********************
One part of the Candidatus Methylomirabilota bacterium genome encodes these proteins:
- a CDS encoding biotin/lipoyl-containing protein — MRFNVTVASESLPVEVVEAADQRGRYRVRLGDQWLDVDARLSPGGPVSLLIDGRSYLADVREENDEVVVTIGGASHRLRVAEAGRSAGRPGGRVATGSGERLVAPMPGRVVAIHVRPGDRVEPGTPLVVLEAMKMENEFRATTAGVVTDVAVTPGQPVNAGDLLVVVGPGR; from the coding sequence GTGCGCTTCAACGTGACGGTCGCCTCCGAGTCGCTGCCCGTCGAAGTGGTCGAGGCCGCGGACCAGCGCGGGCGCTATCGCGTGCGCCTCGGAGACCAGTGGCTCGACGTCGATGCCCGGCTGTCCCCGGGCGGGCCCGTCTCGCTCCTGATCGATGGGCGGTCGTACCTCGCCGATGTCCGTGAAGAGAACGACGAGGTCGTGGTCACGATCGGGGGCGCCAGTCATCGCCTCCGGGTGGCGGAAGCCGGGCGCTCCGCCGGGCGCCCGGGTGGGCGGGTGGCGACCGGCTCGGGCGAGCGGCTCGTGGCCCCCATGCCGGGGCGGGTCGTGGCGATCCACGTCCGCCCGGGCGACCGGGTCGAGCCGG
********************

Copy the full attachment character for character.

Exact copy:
One part of the Candidatus Methylomirabilota bacterium genome encodes these proteins:
- a CDS encoding biotin/lipoyl-containing protein — MRFNVTVASESLPVEVVEAADQRGRYRVRLGDQWLDVDARLSPGGPVSLLIDGRSYLADVREENDEVVVTIGGASHRLRVAEAGRSAGRPGGRVATGSGERLVAPMPGRVVAIHVRPGDRVEPGTPLVVLEAMKMENEFRATTAGVVTDVAVTPGQPVNAGDLLVVVGPGR; from the coding sequence GTGCGCTTCAACGTGACGGTCGCCTCCGAGTCGCTGCCCGTCGAAGTGGTCGAGGCCGCGGACCAGCGCGGGCGCTATCGCGTGCGCCTCGGAGACCAGTGGCTCGACGTCGATGCCCGGCTGTCCCCGGGCGGGCCCGTCTCGCTCCTGATCGATGGGCGGTCGTACCTCGCCGATGTCCGTGAAGAGAACGACGAGGTCGTGGTCACGATCGGGGGCGCCAGTCATCGCCTCCGGGTGGCGGAAGCCGGGCGCTCCGCCGGGCGCCCGGGTGGGCGGGTGGCGACCGGCTCGGGCGAGCGGCTCGTGGCCCCCATGCCGGGGCGGGTCGTGGCGATCCACGTCCGCCCGGGCGACCGGGTCGAGCCGG